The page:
In Hope Stories
Just 1% of the national research spend has been allocated to this devastating disease
Performing arts lecturer Martin Heaney was diagnosed with a grade 4 glioblastoma multiforme (GBM) in November last year after he banged his head and, on the advice of friends, who were concerned about small changes in his behaviour, went to A&E. The 61-year-old, from Anerley in South East London, underwent brain surgery a few weeks later followed by radiotherapy and is currently undergoing chemotherapy. He is now navigating his new journey through life with the help of a podcast series in which he explores what it is like to live with brain cancer.
Martin tells his story…
I’ve spent my life in the creative industries and was following a fairly standard academic path before being diagnosed. I was an actor for a number of years and I worked on community art projects, even running my own arts company, before becoming a creative practitioner and teacher. For the last five years I’ve been lecturing on ‘drama, applied theatre and performance’ at the University of East London, a job I’m looking forward to returning to shortly.
“I know my teaching will look different after everything I’ve been through but I’m interested to see how I can have a voice as a creative practitioner and an advocate in debates and research within the brain tumour community.”
I didn’t have any obvious symptoms but, looking back, I think the first sign that something wasn’t quite right occurred whilst I was looking after a friend’s dog in Herefordshire in October 2021. I got back from taking the dog out and hit my head on a beam in his cottage and landed on my back. I’d had a pint or two so didn’t think much of it at the time but, after I returned to London, a few people expressed concern about some of the things I was saying, which were apparently stranger than usual, and encouraged me to go to A&E to get checked out. I’d also been spelling things oddly, which for me was very noticeable. I thought I might just have been a bit concussed so on Halloween I went to St Thomas’ Hospital in Central London and, like a bolt out of the blue, that’s how I discovered I had a brain tumour.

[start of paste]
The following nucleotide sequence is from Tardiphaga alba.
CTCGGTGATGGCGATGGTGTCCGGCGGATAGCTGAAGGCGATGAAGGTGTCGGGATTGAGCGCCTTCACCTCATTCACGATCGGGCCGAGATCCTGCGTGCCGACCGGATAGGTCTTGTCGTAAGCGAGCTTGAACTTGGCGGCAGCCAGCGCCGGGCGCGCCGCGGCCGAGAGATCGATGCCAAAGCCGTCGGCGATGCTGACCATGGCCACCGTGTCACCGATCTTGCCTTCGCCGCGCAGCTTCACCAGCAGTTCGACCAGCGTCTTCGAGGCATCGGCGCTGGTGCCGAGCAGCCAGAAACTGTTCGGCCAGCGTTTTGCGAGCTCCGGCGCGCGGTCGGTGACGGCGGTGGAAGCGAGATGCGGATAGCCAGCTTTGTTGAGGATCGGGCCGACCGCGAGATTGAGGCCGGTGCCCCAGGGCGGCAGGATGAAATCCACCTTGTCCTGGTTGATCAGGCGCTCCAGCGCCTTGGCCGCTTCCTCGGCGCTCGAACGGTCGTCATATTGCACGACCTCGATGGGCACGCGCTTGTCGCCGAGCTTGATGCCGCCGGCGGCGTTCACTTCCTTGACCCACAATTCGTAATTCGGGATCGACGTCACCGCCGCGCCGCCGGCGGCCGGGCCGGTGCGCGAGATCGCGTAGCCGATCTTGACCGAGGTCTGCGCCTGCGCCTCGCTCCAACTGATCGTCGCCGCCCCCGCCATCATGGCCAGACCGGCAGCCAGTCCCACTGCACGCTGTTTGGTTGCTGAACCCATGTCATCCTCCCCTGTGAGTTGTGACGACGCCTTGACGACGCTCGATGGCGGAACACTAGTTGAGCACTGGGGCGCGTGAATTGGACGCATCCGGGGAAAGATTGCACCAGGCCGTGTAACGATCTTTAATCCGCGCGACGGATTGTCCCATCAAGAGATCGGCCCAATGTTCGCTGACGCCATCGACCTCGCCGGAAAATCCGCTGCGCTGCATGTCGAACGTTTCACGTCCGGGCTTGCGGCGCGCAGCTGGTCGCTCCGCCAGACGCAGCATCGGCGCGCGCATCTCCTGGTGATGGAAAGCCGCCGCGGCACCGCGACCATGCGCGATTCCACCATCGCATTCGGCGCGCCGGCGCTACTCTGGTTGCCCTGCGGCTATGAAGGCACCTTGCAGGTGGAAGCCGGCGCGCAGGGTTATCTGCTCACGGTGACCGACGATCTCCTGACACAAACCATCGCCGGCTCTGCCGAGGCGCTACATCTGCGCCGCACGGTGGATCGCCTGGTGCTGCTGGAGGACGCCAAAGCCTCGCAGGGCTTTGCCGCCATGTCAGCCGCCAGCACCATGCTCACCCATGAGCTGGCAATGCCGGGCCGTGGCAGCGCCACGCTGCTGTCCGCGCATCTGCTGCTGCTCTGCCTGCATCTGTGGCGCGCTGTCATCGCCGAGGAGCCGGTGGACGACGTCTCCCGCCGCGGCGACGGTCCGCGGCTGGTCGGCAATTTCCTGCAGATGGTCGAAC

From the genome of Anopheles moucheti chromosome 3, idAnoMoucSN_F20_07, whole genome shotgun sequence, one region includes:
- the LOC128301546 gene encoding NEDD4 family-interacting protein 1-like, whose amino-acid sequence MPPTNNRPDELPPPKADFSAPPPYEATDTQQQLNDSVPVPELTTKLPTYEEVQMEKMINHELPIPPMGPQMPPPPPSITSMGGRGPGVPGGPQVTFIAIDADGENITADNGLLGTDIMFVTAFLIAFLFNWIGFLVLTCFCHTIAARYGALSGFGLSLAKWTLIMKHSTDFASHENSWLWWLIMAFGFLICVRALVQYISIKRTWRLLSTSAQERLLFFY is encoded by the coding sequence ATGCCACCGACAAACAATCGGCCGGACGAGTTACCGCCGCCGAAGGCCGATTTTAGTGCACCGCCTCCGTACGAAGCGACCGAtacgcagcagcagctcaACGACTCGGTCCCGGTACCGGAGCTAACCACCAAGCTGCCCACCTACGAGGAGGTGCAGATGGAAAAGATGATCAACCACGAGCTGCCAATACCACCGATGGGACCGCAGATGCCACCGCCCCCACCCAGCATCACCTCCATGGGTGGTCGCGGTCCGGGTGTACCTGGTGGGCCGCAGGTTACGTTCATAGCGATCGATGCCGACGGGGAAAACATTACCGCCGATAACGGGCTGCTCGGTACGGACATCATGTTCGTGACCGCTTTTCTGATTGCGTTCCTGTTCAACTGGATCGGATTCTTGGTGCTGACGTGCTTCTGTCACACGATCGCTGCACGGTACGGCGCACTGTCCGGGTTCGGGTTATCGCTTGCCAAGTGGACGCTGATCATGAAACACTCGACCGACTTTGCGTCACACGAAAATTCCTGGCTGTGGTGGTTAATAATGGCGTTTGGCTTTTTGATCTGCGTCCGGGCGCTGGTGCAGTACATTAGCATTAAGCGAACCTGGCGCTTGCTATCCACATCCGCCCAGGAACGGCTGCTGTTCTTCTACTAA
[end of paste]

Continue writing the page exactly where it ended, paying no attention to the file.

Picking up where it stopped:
“It all came as a complete shock and it was pretty overwhelming to have to take in so much information in such a short space of time.
I was kept in hospital for three nights and given an appointment with a consultant two weeks later, and booked in for surgery soon after that. My consultant was phenomenal and told me exactly what I needed to hear. I’m someone who can handle the bare truth and that’s what she gave me, which I very much appreciated. My operation took place on 17 November and involved a major resection of my tumour, a glioblastoma multiforme (GBM), but I’d been told they wouldn’t be able to get it all out and was prepared to undergo further treatment.
From November to January I had about 30 sessions of radiotherapy and after that I started on chemotherapy, which I’m still on now. The radiation went better than I had expected; I was in and out, chatting and having a lovely time with the people I met. I’ve also been ok on the chemo, but they’ve just doubled my dose making it twice as toxic and it is definitely more impactful now.